Back to Menu
Connecting You To Opportunity
What can we help you find?
Search|Login|Sign Up
  • Business Topics
  • Business Basics
  • Career
  • Finance
  • Human Resources
  • Marketing
  • Technology
Back to Menu
Hello
  • Login
  • Sign Up

How to Cash in on Your Excess Inventory

ByBennett Conlin,
business.com writer
|
Sep 09, 2019
Home
> Marketing
SHARE THIS

Excess inventory doesn't have to be a problem if you know what to do with it.

  • If you're looking to get rid of excess inventory and need cash, you can use inventory liquidators or liquidation auctions.
  • Other offloading options include making tax-deductible donations and sponsoring customer giveaways to make the most out of your extra merchandise.
  • Sometimes excess inventory can benefit your business, as in the case of large, unexpected purchase orders.

Running a business requires wearing multiple hats. Often, one of the duties of small business owners is effectively managing inventory. Inventory management can be a challenging task.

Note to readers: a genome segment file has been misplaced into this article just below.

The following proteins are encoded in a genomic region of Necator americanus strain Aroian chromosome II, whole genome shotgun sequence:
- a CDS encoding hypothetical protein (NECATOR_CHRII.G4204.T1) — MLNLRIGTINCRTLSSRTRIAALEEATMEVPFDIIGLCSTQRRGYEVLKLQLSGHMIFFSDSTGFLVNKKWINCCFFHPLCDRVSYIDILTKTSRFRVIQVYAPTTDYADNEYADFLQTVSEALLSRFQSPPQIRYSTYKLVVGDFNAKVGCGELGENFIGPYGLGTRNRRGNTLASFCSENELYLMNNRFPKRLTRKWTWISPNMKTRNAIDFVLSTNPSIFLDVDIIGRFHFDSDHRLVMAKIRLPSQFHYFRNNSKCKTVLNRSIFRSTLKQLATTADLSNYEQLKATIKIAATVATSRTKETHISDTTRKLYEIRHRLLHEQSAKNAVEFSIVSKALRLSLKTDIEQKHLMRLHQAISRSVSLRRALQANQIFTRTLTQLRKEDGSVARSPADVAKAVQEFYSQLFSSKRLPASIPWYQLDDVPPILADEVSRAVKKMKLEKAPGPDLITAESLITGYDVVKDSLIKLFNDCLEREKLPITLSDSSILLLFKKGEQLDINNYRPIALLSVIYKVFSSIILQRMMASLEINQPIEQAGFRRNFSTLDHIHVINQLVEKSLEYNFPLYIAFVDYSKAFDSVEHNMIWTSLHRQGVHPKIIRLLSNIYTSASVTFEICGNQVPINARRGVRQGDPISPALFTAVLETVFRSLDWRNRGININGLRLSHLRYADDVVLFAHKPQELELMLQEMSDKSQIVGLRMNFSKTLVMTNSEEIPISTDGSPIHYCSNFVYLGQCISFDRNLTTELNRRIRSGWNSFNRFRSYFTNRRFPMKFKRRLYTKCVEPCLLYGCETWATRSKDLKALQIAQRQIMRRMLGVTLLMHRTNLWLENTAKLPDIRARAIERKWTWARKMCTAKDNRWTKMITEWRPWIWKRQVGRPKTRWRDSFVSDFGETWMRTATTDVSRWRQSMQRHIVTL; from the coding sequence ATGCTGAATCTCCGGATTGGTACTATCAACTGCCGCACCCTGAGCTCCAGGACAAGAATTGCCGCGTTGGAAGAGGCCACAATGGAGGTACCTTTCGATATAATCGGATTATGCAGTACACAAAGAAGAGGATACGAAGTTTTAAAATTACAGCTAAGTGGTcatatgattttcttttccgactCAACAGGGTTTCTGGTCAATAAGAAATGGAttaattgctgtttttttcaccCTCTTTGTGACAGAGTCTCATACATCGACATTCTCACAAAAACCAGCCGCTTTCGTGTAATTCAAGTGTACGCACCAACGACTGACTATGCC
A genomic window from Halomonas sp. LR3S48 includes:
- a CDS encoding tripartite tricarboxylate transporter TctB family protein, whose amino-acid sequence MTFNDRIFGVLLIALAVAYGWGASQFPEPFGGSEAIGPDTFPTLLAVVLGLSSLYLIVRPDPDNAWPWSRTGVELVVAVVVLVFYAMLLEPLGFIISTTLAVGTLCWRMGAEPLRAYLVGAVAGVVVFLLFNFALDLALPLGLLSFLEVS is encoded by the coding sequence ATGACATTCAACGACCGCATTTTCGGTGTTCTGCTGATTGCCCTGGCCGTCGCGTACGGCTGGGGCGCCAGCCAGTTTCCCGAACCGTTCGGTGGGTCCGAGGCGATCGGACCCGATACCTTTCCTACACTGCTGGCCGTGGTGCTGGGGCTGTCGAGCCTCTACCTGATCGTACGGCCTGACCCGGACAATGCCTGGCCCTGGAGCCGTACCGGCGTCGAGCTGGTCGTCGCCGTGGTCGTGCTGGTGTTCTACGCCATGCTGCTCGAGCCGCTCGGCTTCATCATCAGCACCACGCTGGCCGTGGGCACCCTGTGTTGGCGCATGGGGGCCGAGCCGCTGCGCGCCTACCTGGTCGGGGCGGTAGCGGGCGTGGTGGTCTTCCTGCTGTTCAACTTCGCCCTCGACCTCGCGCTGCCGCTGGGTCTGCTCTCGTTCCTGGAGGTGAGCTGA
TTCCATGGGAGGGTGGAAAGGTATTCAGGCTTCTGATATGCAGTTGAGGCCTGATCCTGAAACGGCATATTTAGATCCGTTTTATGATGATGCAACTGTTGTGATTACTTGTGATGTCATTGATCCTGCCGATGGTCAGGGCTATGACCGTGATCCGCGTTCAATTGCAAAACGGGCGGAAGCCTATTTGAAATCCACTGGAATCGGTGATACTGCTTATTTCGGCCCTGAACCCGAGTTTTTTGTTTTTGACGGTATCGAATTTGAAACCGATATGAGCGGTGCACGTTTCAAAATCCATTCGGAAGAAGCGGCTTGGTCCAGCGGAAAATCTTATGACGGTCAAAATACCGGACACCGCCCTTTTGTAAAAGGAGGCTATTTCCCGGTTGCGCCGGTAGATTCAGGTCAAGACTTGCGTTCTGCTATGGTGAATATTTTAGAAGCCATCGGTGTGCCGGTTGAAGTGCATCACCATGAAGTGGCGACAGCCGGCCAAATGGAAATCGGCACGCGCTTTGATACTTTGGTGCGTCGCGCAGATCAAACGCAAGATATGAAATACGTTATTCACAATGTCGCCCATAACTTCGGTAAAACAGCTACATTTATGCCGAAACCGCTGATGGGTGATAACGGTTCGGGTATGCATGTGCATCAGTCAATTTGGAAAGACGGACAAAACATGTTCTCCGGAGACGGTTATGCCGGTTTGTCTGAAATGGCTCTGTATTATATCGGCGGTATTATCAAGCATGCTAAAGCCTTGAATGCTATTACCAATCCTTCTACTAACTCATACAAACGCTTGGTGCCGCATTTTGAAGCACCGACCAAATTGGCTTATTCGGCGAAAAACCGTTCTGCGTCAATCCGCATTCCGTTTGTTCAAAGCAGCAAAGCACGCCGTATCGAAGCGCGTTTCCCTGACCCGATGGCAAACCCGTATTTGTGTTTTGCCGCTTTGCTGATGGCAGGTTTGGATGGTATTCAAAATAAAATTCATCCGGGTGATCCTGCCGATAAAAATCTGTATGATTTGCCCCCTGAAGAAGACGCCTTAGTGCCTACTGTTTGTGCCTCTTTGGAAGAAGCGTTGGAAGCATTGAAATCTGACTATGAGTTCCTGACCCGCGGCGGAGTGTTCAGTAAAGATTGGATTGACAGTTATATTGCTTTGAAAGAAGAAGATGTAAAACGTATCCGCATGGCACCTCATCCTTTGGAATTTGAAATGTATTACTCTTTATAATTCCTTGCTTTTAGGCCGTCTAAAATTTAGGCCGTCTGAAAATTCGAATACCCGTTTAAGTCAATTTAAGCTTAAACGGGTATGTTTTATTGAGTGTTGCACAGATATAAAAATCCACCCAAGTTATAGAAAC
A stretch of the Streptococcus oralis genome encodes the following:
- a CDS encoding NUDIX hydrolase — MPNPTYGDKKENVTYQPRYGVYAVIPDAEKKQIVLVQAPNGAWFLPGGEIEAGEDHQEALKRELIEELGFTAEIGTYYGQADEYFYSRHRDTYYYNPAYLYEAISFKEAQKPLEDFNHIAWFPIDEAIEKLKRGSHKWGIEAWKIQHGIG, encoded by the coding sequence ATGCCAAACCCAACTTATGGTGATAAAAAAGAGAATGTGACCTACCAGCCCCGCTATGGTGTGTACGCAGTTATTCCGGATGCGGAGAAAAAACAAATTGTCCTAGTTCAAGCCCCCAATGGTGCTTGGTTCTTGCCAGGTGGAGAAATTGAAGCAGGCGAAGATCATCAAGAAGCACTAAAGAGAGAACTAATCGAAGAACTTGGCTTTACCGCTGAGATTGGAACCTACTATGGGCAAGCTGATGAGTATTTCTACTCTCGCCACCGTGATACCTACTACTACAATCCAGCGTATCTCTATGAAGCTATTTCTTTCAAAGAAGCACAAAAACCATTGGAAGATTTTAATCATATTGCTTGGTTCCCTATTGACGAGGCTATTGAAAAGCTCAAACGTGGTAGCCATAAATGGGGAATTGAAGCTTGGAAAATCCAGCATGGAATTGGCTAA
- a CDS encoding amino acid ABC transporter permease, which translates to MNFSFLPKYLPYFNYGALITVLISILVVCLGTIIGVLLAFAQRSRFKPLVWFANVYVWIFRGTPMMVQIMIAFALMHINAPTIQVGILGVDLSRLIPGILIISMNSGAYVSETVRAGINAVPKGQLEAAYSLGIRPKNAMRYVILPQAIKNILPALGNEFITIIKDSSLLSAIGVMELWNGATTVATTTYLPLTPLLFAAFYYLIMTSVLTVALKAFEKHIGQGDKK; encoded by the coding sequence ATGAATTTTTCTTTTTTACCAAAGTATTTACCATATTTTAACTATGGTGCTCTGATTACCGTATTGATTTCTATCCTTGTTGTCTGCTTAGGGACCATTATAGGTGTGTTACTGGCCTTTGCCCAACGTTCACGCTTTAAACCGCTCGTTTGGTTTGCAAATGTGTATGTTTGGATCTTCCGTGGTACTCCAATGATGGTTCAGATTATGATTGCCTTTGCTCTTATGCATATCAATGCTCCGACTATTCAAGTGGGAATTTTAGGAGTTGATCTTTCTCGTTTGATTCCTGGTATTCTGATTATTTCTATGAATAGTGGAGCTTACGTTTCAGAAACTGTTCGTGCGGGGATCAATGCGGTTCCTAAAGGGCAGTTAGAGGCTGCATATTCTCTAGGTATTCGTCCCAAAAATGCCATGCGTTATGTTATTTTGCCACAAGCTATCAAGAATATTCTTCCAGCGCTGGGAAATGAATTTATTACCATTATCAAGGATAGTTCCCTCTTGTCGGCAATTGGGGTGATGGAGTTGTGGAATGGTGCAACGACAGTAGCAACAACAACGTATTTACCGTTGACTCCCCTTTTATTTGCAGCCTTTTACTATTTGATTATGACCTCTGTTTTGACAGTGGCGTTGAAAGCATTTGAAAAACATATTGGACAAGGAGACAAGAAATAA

You don't want too much inventory siting idly in your business or a warehouse, but you also want enough inventory to fulfill all orders that come in. It's a tricky situation. Sometimes, it's impossible to find the inventory sweet spot. When you find that your business has excess inventory, it's easy to get concerned.

Excess inventory can be a serious financial drag for any business. But what to do with excess items – no matter what they are or where they came from – can be a difficult dilemma. Selling what you have through normal channels – special sales, for example, or online – may be out of the question. After all, the reason you have the surplus is because your regular outlets haven't done the job.

You may also be running out of space to continue storing the extra load. There are several tactics that can either net you a cash return on your items or a nifty tax write-off. Some of these services are places where you can buy as well as sell excess inventory. These are a few basic choices:

  1. Sign up to sell in bulk on a business-to-business inventory liquidation marketplace.
  2. Sell everything at once to an "instant" liquidator.
  3. Sell small quantities at sites targeting consumer volume sales.
  4. Launch an online sales channel for your business on eBay.
  5. Donate qualified items to a charity and earn a tax deduction of up to twice the cost of the goods.